Campus & Community

Student-run haven gives shelter — and a boost — to homeless

5 min read

The song tells us that there is “no place like home for the holidays,” and soon, many on the Harvard campus will be destined for far-flung places, both dear and familiar. The Harvard Square Homeless Shelter (HSHS) helps those who are not fortunate enough to have a home at all.

HSHS is the only shelter in the country led entirely by college undergraduates; it is a program of the Phillips Brooks House Association, Harvard College’s student-run public service organization.

The shelter, located in the basement of the University Lutheran Church, is open when the streets of Cambridge are coldest: Nov. 15 through April 15, including Thanksgiving, Christmas, and New Year’s Day. It houses 20 beds for men and four beds for women and is full most every night, with requests often outnumbering available beds.

“First and foremost, our mandate from the state is to be an emergency shelter, to get people in from the cold,” says Peter Ganong ’09. “When it’s snowing, raining, or freezing outside, beyond our 24 beds, we put out as many cots as possible.”

Meals are served seven days a week to guests, and are given out at the door for those who don’t have a bed for the evening. Harvard Square eateries such as Au Bon Pain, Oggi, and Darwin’s Ltd. donate food to the shelter. And Harvard University Dining Services donates food from the Adams House dining hall every evening.

Student volunteers come to know guests on a personal level, which is one of the most eye-opening aspects of their experience.

“I think that that word ‘homeless’ can become all-encompassing, defining the essence of who you are,” says Shane Donovan ’09. “You don’t have to spend long here for that stereotype to go away pretty quickly, because when you are eating dinner with somebody in this space, your first thought is not that ‘this person doesn’t have a house,’ you just interact with them as a person.”

Resource advocates at HSHS, who are available nightly, provide assistance with education, employment, legal aid, and housing. For Max Yelbi, 20, a former guest of the shelter, they have had a profound impact. Yelbi was born in the Ivory Coast, grew up in France, and came to America in 2005. Today he is a student at Bunker Hill Community College, and through HSHS, he found the resources to apply to transfer to a four-year college. Shelter volunteers helped Yelbi take the SAT and find an interview suit, but most importantly, he says, the students have always been there for him.

“This has been the most incredible experience that I have had so far in America,” says Yelbi. “These students have done so much for me. I never would have had this opportunity at another shelter.”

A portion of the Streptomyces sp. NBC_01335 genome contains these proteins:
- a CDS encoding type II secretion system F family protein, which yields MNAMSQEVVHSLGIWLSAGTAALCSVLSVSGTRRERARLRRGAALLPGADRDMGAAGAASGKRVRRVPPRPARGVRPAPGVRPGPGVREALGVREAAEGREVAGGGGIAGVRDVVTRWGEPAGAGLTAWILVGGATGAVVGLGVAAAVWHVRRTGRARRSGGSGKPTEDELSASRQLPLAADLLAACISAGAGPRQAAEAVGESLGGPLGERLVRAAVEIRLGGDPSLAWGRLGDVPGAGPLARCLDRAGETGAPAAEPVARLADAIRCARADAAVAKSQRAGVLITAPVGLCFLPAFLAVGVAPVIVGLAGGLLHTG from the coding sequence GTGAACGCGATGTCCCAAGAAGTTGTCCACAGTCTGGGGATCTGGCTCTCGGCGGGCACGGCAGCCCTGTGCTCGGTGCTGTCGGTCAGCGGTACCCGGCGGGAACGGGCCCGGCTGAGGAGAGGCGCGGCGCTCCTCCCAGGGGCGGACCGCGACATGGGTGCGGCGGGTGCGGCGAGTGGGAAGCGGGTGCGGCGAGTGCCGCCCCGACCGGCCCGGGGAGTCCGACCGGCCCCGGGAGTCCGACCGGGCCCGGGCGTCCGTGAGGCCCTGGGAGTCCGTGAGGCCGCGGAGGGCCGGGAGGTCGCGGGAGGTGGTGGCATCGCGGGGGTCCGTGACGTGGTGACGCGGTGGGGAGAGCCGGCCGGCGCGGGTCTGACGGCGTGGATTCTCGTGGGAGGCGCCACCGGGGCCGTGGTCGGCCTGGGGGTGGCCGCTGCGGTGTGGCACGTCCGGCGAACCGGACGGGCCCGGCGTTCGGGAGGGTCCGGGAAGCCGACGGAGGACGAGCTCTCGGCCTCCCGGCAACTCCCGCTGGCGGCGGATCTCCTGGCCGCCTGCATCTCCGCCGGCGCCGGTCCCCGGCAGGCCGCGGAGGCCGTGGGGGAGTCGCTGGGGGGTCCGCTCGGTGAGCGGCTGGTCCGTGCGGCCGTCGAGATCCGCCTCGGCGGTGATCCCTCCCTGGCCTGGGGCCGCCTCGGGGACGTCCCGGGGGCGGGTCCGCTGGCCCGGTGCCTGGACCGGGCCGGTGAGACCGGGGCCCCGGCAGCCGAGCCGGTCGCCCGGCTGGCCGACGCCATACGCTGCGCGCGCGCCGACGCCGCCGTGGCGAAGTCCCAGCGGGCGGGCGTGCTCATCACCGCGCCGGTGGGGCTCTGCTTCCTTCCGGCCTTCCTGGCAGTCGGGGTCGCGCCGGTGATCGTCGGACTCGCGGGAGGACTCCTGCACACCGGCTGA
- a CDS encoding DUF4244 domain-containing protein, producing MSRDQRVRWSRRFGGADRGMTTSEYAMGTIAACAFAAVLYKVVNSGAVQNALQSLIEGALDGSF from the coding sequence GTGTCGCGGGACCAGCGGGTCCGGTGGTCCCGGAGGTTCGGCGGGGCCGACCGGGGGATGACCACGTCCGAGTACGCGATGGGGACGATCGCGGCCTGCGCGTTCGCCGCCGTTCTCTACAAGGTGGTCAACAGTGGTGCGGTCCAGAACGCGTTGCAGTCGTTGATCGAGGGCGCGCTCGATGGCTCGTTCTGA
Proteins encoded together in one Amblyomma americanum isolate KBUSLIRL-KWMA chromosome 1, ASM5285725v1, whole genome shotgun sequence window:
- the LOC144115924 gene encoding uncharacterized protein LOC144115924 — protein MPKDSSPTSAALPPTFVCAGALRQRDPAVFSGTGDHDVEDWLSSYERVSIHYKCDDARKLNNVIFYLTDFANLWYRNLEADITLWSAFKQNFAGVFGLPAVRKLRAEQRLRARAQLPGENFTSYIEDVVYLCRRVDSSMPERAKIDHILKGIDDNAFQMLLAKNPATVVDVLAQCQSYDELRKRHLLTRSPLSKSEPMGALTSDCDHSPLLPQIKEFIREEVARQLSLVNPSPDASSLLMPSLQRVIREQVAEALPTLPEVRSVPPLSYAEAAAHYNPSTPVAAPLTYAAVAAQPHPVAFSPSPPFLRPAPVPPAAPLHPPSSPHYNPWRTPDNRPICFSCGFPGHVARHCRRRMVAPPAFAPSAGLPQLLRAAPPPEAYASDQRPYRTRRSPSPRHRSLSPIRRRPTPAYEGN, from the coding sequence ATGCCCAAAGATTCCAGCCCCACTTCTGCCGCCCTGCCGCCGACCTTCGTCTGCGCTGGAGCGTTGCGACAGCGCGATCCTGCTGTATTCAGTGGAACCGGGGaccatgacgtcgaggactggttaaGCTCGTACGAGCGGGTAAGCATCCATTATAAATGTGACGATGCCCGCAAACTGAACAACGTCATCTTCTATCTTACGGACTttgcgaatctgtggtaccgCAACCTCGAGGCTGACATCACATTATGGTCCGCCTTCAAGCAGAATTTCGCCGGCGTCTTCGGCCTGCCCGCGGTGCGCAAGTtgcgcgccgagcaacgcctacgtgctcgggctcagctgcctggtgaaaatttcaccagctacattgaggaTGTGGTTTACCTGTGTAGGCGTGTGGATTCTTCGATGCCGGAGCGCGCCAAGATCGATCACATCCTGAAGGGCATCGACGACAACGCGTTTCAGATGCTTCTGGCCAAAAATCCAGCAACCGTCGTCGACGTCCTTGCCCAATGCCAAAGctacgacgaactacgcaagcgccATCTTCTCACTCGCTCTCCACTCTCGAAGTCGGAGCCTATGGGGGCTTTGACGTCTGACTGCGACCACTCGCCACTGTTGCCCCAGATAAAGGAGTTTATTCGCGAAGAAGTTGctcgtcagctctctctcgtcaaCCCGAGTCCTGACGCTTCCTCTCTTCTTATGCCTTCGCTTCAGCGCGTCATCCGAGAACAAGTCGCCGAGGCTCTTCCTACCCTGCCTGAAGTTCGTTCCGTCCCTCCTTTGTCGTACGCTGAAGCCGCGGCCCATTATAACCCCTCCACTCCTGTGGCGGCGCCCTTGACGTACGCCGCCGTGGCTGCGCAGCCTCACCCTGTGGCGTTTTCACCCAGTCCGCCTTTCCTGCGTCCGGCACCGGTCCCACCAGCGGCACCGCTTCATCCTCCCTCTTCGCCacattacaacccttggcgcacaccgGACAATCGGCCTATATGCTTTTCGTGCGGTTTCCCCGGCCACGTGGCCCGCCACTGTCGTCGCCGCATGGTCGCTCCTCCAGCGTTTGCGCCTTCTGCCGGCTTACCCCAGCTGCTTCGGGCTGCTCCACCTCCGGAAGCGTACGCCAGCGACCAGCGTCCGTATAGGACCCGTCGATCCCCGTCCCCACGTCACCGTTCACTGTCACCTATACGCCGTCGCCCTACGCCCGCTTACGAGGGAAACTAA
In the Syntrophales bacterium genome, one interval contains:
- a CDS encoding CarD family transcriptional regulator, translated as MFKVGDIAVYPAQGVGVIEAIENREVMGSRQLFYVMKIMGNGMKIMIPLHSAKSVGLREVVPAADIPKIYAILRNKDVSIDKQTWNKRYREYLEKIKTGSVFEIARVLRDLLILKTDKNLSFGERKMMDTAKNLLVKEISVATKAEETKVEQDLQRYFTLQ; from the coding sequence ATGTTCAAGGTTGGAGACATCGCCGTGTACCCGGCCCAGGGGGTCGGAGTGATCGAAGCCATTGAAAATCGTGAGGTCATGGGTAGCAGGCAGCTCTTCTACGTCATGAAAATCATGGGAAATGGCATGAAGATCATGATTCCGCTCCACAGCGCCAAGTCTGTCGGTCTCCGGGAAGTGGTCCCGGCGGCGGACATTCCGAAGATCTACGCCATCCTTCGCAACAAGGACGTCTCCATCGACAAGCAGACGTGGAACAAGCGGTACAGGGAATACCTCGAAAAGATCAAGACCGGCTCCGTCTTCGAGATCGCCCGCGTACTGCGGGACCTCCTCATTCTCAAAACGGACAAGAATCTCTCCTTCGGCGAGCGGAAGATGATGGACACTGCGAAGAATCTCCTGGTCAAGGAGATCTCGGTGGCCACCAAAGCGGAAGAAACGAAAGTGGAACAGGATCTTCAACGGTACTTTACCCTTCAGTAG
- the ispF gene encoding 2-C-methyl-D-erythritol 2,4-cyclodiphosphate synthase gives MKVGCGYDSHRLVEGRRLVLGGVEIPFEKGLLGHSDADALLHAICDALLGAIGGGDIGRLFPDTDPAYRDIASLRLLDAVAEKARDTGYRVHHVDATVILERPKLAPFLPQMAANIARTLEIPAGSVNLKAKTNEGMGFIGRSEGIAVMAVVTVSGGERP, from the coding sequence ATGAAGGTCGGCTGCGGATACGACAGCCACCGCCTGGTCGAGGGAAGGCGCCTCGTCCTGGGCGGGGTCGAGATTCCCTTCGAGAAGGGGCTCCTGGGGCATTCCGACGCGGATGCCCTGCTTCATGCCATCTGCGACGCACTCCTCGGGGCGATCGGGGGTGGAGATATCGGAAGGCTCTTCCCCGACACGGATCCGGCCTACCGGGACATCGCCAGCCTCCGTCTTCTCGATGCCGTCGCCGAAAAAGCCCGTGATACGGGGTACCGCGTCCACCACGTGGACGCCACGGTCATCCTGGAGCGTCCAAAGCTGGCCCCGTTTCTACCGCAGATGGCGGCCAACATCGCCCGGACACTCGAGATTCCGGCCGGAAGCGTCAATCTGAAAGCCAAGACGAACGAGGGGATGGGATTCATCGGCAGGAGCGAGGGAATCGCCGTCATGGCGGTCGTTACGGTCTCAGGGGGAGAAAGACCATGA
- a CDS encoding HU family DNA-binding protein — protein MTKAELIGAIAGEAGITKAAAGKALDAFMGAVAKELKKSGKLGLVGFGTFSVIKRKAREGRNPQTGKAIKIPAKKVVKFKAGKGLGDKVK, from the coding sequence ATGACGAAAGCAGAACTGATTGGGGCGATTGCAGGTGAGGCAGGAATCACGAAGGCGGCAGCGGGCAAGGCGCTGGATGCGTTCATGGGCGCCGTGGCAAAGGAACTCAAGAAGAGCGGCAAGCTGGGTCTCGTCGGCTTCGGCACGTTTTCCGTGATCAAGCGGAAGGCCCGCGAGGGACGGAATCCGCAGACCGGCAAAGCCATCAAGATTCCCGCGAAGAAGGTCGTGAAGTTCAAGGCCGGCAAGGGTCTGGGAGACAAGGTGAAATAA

Yelbi has just been accepted with a full scholarship to Hamilton College for spring 2009. While elated to know that he has a place at such a prestigious school, he is also waiting to hear from Amherst College, which is his first choice. He hopes to study biology.

“My lifelong goal is helping poor people, especially in West Africa, since it is where I am from,” says Yelbi. “What I really want to do is to use the knowledge that God gave me to serve people.”

While HSHS’s core mission is to serve as an emergency shelter, new programming has focused on helping guests find a permanent home. Resource advocates, who are also Harvard undergraduates, receive training from National Student Partnerships, a national nonprofit organization that connects people in need with the resources necessary to become self -sufficient.

Guests who work a set number of hours per week and meet certain requirements for income are eligible to apply for the Work Contract program. Those accepted can stay at the shelter for up to three months continuously, during which time they can save money toward the deposit on an apartment or house, says Eleanor Wilking ‘09, director of the program.

HSHS is the largest program of the Phillips Brooks House Association, with more than 200 volunteers. This number includes 14 directors, who manage every aspect of running the shelter, including food, in-kind donations, administration, and the Work Contract program; and 14 supervisors, who manage overnight shifts. All of the directors and supervisors are Harvard undergraduates. Volunteers, who are mostly Harvard students, staff the shelter throughout the evening, from 6:30 p.m. to 8 a.m., in four shifts.

HSHS has earned a reputation as a safe place for those with few options. Compared with other shelters, there is a high volunteer-to-guest ratio, and it is “dry,” meaning guests cannot be under the influence of alcohol or other drugs. It’s referred to as “The Ritz” by guests, according to Mariah Evarts ‘09, director of in-kind donations.

Now in its 26th season, the shelter was originally a collaboration between a Harvard Divinity School student and the pastor of the University Lutheran Church. Through the years, HSHS management has transitioned to Harvard undergraduates.

“We’re smack-dab in the middle of campus,” says Donovan, “but I have never felt so outside of Harvard, in a refreshing way, than being here.”